Gwendolyn Brooks was the first African American to win the Pulitzer prize for poetry following the release of her second book. She went on to publish over twenty texts and became well known in her home state, Illinois, and across the country for her outstanding contribution to American literature.Leave a comment
Tag Archive: love
Photo by: Beorange
What do I want badly enough to invest in pursuing it—in spite of the obstacles and competing claims on my time and attention, in spite of the risks and the guarantees of uncertainty, in spite of the risk of rejection and the possibility of failure?
I have asked this question for a couple of weeks running. I offered a few thoughts from a Barbara Kingsolver quote to get the conversation started: “elementary kindness…enough to eat, enough to go around… the possibility that kids might one day grow up to be neither the destroyers nor the destroyed.Leave a comment
Perhaps feeling wistful in these late summer weeks as we lean towards fall, I seem to have a penchant for all things poetic. Who better to read then, than my friend and colleague Danny Martin, who blogs at a site entitled, “The Art of Working WITH Life.” Danny wonderfully and naturally spouts poetry, his own and others’, as he reflects on what it means to live and lead sustainably. In a recent post on relationships, he writes, “sustainability is about learning to work with differences in a way that will allow us to address the challenges of everyday living and also thereby deepen the relationship with the world we live in.” In other words, it is about learning to love, or as Humberto Maturana has defined it, “respecting the other as a legitimate other.” I have noted that the whole notion of love resonates more and more deeply with people in leadership trainings. The mention of the word does not lead to the same kinds of winces, embarrassed grins, and occasional rolling of the eyes as it did even 3 years ago. What’s love got to do with it? “Everything!” a couple of people shouted in my most recent training in Connecticut. As we discuss it, we revolve around the many different splendors and interpretations, but at the end of the day most everyone agrees that while it may be difficult to define love, we know when it’s absent. And we know we suffer for its loss.Leave a comment
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I am honored to be part of a listserv called “The Gamechangers Salon,” there is brilliance and passion in it. There is also a lot of anger these days, particularly given recent events in Washington. Following is my recent contribution to the conversation, coincidentally, my colleague Cynthia Silva Parker, just wrapped up her blog series on Power & Privilege with a post on Pursuing – something in the air at IISC! Here is my post:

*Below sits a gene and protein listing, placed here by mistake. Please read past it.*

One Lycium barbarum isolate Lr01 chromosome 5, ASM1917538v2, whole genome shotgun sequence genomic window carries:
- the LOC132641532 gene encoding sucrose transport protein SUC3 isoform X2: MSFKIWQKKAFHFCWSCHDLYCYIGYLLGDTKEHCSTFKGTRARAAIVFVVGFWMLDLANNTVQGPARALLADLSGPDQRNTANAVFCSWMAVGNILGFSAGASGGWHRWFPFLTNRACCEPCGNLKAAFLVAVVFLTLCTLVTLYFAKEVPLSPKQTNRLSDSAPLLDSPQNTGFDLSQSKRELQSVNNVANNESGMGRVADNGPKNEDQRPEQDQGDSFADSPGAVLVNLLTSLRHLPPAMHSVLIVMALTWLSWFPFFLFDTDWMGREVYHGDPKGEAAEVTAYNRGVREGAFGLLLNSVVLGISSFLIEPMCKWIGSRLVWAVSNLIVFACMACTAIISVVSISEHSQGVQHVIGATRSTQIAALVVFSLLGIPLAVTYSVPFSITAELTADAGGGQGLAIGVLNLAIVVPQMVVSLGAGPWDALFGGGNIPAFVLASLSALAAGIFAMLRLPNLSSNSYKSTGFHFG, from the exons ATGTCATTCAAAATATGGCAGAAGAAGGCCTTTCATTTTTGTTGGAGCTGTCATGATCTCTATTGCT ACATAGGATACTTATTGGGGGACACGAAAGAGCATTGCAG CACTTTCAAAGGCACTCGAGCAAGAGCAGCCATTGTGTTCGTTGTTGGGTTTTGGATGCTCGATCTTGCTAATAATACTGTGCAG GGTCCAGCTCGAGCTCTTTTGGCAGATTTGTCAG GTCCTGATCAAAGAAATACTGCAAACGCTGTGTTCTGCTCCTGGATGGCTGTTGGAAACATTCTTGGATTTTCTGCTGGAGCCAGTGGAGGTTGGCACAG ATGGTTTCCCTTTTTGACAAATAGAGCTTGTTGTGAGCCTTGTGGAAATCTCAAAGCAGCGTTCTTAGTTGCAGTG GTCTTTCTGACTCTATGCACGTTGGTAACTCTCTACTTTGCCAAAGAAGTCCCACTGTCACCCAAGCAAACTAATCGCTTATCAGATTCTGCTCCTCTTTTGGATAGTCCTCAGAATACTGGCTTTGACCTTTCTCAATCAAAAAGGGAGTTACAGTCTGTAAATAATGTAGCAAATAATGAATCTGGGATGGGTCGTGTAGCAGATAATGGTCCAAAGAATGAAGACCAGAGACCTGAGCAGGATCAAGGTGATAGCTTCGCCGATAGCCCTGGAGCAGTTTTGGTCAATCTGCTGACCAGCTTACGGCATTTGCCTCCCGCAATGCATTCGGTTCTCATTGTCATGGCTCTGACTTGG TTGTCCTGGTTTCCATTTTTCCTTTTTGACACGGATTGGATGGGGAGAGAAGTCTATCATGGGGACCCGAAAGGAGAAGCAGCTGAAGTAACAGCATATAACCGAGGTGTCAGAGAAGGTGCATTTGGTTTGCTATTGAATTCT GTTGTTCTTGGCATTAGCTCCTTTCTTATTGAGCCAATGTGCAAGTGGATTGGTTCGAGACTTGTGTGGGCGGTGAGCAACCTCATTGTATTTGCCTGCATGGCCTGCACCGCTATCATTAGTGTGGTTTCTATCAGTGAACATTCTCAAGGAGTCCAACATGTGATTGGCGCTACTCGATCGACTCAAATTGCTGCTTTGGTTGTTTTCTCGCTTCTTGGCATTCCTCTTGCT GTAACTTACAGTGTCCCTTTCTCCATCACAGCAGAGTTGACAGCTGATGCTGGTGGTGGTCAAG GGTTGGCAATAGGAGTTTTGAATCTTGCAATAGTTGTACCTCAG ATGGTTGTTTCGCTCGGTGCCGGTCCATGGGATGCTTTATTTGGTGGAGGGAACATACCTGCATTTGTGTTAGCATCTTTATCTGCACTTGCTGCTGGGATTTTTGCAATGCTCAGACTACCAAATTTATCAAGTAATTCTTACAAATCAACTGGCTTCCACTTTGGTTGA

Today is the final post in this series. I want to end with a deceptively simple question.
What do I want badly enough to pursue? Read MoreLeave a comment
Our first son was born on Saturday, he came two months early and he is AMAZING. Clearly I am gushing with joy, excitement and love! I have spent very little time with our baby (who hasn’t yet told us his name), but I am already enraptured by him – bonded, mightily connected. And isn’t that so much of what we talk about here on the IISC Blog? Love, connection – life, evolution. Read MoreLeave a comment
Samantha Tan and I got married this weekend! What an incredibly joyful time! I can’t begin to do justice to the wellspring of emotion that seems to be bursting from within me, but I do want to offer a brief and relevant reflection for our readers.
Marriage is between two people, and it is rooted in their love from one another – it is a link, a commitment, a connection but it itself exists within the web of connection. Our wedding brought together a rich network of loving relationships from all aspects of our lives. Family, colleagues, long time friends and new friends, comrades, artists, children and elders – a well-woven web of love all connected to our own node of love. It was community, and it was love made visible. Read More1 Comment
In remembrance of our dear friend Jeff Stamps.Leave a comment
“To show compassion for an individual without showing concern for the structures of society that make him an object of compassion is to be sentimental rather than loving.”Leave a comment
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I was just talking to a scientist friend of mine. He told me, and I quote, that “unfortunately, in science, we fail 95% of the time, we inch along towards a breakthrough.” There is a lot of good talk about failure lately, but I don’t think I had ever heard it this way before. When I heard him say that I felt like I wished it was a widely known fact. Read MoreLeave a comment
Last Wednesday, March 23, my colleague Melinda and I had the privilege of hosting a beautiful dialogue among a select group of Boston’s Black and Latino leaders. Following is the invitation that we sent:
We have all heard the news – the United States will be a “majority minority country” before the turn of the century. The historical significance of this demographic shift cannot be overstated – Americans are already contending with this emergent reality. Black and Latino people have been living side by side for a long time, there are many ways in which ours is shared experience, our histories are profoundly intertwined. We recognize strong alliances and cultural intersections and we also recognize old and new tensions. Read More3 Comments